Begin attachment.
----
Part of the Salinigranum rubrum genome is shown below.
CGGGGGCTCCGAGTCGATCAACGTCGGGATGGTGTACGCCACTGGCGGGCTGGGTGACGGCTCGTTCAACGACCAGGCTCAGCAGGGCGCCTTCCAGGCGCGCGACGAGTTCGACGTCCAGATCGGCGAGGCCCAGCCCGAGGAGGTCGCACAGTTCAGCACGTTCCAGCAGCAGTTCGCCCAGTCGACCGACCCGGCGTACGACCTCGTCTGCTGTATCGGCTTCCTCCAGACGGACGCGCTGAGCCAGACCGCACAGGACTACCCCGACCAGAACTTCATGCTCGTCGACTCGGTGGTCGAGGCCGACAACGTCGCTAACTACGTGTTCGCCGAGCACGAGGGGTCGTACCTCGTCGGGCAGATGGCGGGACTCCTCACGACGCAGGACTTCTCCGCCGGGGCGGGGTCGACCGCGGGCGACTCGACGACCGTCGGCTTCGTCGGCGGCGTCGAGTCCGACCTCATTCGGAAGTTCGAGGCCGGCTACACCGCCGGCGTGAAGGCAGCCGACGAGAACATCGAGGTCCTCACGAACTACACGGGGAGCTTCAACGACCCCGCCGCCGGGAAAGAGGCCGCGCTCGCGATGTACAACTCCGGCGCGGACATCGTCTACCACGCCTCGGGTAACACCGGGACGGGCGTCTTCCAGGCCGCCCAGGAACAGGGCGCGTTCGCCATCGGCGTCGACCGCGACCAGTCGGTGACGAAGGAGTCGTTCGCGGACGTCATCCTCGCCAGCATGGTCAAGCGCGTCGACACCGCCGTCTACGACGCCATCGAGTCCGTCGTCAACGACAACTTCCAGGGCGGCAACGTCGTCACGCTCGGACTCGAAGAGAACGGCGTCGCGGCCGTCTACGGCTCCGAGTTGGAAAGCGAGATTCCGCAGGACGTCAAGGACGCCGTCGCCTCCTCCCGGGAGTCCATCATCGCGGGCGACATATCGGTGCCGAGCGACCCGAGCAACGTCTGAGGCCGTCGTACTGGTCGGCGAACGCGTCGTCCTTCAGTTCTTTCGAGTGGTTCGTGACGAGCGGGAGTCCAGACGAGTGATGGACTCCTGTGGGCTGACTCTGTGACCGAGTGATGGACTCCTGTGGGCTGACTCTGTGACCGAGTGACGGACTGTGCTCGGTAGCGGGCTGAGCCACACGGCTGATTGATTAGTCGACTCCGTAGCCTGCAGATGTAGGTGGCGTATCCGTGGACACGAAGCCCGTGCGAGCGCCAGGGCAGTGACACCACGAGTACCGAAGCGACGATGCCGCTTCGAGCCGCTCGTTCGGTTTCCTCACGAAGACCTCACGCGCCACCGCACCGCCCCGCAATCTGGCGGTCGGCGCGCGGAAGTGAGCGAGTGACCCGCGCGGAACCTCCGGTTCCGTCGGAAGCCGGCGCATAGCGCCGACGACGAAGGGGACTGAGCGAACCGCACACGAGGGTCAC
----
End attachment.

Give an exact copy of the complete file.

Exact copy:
Part of the Salinigranum rubrum genome is shown below.
CGGGGGCTCCGAGTCGATCAACGTCGGGATGGTGTACGCCACTGGCGGGCTGGGTGACGGCTCGTTCAACGACCAGGCTCAGCAGGGCGCCTTCCAGGCGCGCGACGAGTTCGACGTCCAGATCGGCGAGGCCCAGCCCGAGGAGGTCGCACAGTTCAGCACGTTCCAGCAGCAGTTCGCCCAGTCGACCGACCCGGCGTACGACCTCGTCTGCTGTATCGGCTTCCTCCAGACGGACGCGCTGAGCCAGACCGCACAGGACTACCCCGACCAGAACTTCATGCTCGTCGACTCGGTGGTCGAGGCCGACAACGTCGCTAACTACGTGTTCGCCGAGCACGAGGGGTCGTACCTCGTCGGGCAGATGGCGGGACTCCTCACGACGCAGGACTTCTCCGCCGGGGCGGGGTCGACCGCGGGCGACTCGACGACCGTCGGCTTCGTCGGCGGCGTCGAGTCCGACCTCATTCGGAAGTTCGAGGCCGGCTACACCGCCGGCGTGAAGGCAGCCGACGAGAACATCGAGGTCCTCACGAACTACACGGGGAGCTTCAACGACCCCGCCGCCGGGAAAGAGGCCGCGCTCGCGATGTACAACTCCGGCGCGGACATCGTCTACCACGCCTCGGGTAACACCGGGACGGGCGTCTTCCAGGCCGCCCAGGAACAGGGCGCGTTCGCCATCGGCGTCGACCGCGACCAGTCGGTGACGAAGGAGTCGTTCGCGGACGTCATCCTCGCCAGCATGGTCAAGCGCGTCGACACCGCCGTCTACGACGCCATCGAGTCCGTCGTCAACGACAACTTCCAGGGCGGCAACGTCGTCACGCTCGGACTCGAAGAGAACGGCGTCGCGGCCGTCTACGGCTCCGAGTTGGAAAGCGAGATTCCGCAGGACGTCAAGGACGCCGTCGCCTCCTCCCGGGAGTCCATCATCGCGGGCGACATATCGGTGCCGAGCGACCCGAGCAACGTCTGAGGCCGTCGTACTGGTCGGCGAACGCGTCGTCCTTCAGTTCTTTCGAGTGGTTCGTGACGAGCGGGAGTCCAGACGAGTGATGGACTCCTGTGGGCTGACTCTGTGACCGAGTGATGGACTCCTGTGGGCTGACTCTGTGACCGAGTGACGGACTGTGCTCGGTAGCGGGCTGAGCCACACGGCTGATTGATTAGTCGACTCCGTAGCCTGCAGATGTAGGTGGCGTATCCGTGGACACGAAGCCCGTGCGAGCGCCAGGGCAGTGACACCACGAGTACCGAAGCGACGATGCCGCTTCGAGCCGCTCGTTCGGTTTCCTCACGAAGACCTCACGCGCCACCGCACCGCCCCGCAATCTGGCGGTCGGCGCGCGGAAGTGAGCGAGTGACCCGCGCGGAACCTCCGGTTCCGTCGGAAGCCGGCGCATAGCGCCGACGACGAAGGGGACTGAGCGAACCGCACACGAGGGTCAC